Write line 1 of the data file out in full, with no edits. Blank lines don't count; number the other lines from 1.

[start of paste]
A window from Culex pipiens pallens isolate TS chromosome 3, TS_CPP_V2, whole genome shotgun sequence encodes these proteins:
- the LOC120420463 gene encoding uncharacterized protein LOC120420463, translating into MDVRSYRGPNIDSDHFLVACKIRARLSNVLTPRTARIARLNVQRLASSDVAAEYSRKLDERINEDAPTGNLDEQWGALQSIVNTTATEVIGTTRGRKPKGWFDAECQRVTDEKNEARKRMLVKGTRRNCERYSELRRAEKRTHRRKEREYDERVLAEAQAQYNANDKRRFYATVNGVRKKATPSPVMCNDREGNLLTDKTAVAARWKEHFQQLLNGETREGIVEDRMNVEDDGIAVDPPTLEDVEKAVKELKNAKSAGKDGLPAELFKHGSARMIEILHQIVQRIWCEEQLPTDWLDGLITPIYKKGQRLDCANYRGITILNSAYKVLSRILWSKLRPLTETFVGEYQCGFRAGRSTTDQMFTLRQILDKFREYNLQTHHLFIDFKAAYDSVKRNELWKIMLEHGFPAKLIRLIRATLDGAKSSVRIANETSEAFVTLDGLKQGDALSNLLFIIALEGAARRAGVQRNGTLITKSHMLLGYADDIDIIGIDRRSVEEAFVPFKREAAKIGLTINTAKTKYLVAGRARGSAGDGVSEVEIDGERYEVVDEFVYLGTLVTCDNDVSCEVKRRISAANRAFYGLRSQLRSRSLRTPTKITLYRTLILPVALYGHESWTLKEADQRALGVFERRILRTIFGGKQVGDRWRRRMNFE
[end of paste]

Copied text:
A window from Culex pipiens pallens isolate TS chromosome 3, TS_CPP_V2, whole genome shotgun sequence encodes these proteins: